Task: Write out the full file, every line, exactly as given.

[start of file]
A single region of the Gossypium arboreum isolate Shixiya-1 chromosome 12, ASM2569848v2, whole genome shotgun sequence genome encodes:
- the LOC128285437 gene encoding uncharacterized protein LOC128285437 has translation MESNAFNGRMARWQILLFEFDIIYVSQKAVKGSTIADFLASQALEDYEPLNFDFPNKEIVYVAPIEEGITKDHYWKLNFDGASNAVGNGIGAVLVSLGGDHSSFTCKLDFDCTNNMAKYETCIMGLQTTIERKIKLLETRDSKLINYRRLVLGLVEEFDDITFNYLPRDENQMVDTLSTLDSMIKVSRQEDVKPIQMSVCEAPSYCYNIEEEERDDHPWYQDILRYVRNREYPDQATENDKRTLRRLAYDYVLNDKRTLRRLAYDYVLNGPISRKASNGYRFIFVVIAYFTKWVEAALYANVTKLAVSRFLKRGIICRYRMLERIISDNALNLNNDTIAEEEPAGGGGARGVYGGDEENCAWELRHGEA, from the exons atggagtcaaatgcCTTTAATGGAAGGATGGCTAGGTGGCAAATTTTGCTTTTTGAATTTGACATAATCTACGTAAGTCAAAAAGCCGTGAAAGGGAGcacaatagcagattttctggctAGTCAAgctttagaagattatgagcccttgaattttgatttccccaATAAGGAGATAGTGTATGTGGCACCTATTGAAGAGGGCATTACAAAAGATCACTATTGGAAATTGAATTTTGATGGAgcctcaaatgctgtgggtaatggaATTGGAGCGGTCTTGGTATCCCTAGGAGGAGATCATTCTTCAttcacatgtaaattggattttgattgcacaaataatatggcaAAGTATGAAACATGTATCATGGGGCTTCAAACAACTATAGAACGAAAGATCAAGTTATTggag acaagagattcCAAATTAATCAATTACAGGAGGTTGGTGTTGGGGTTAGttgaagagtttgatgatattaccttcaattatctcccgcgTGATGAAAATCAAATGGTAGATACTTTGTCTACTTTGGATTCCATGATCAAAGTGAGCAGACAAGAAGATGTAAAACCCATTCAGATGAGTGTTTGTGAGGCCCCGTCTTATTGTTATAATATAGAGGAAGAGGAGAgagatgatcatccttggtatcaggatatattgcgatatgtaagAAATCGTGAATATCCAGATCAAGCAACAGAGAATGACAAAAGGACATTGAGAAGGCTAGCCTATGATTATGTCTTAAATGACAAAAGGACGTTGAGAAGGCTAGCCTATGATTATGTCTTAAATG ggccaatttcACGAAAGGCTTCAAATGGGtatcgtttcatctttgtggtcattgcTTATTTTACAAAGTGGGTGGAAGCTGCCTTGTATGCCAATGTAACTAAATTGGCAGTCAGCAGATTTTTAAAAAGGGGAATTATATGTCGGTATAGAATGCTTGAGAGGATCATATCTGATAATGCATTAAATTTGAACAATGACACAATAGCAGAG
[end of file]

A single region of the Gossypium arboreum isolate Shixiya-1 chromosome 12, ASM2569848v2, whole genome shotgun sequence genome encodes:
- the LOC128285437 gene encoding uncharacterized protein LOC128285437 has translation MESNAFNGRMARWQILLFEFDIIYVSQKAVKGSTIADFLASQALEDYEPLNFDFPNKEIVYVAPIEEGITKDHYWKLNFDGASNAVGNGIGAVLVSLGGDHSSFTCKLDFDCTNNMAKYETCIMGLQTTIERKIKLLETRDSKLINYRRLVLGLVEEFDDITFNYLPRDENQMVDTLSTLDSMIKVSRQEDVKPIQMSVCEAPSYCYNIEEEERDDHPWYQDILRYVRNREYPDQATENDKRTLRRLAYDYVLNDKRTLRRLAYDYVLNGPISRKASNGYRFIFVVIAYFTKWVEAALYANVTKLAVSRFLKRGIICRYRMLERIISDNALNLNNDTIAEEEPAGGGGARGVYGGDEENCAWELRHGEA, from the exons atggagtcaaatgcCTTTAATGGAAGGATGGCTAGGTGGCAAATTTTGCTTTTTGAATTTGACATAATCTACGTAAGTCAAAAAGCCGTGAAAGGGAGcacaatagcagattttctggctAGTCAAgctttagaagattatgagcccttgaattttgatttccccaATAAGGAGATAGTGTATGTGGCACCTATTGAAGAGGGCATTACAAAAGATCACTATTGGAAATTGAATTTTGATGGAgcctcaaatgctgtgggtaatggaATTGGAGCGGTCTTGGTATCCCTAGGAGGAGATCATTCTTCAttcacatgtaaattggattttgattgcacaaataatatggcaAAGTATGAAACATGTATCATGGGGCTTCAAACAACTATAGAACGAAAGATCAAGTTATTggag acaagagattcCAAATTAATCAATTACAGGAGGTTGGTGTTGGGGTTAGttgaagagtttgatgatattaccttcaattatctcccgcgTGATGAAAATCAAATGGTAGATACTTTGTCTACTTTGGATTCCATGATCAAAGTGAGCAGACAAGAAGATGTAAAACCCATTCAGATGAGTGTTTGTGAGGCCCCGTCTTATTGTTATAATATAGAGGAAGAGGAGAgagatgatcatccttggtatcaggatatattgcgatatgtaagAAATCGTGAATATCCAGATCAAGCAACAGAGAATGACAAAAGGACATTGAGAAGGCTAGCCTATGATTATGTCTTAAATGACAAAAGGACGTTGAGAAGGCTAGCCTATGATTATGTCTTAAATG ggccaatttcACGAAAGGCTTCAAATGGGtatcgtttcatctttgtggtcattgcTTATTTTACAAAGTGGGTGGAAGCTGCCTTGTATGCCAATGTAACTAAATTGGCAGTCAGCAGATTTTTAAAAAGGGGAATTATATGTCGGTATAGAATGCTTGAGAGGATCATATCTGATAATGCATTAAATTTGAACAATGACACAATAGCAGAG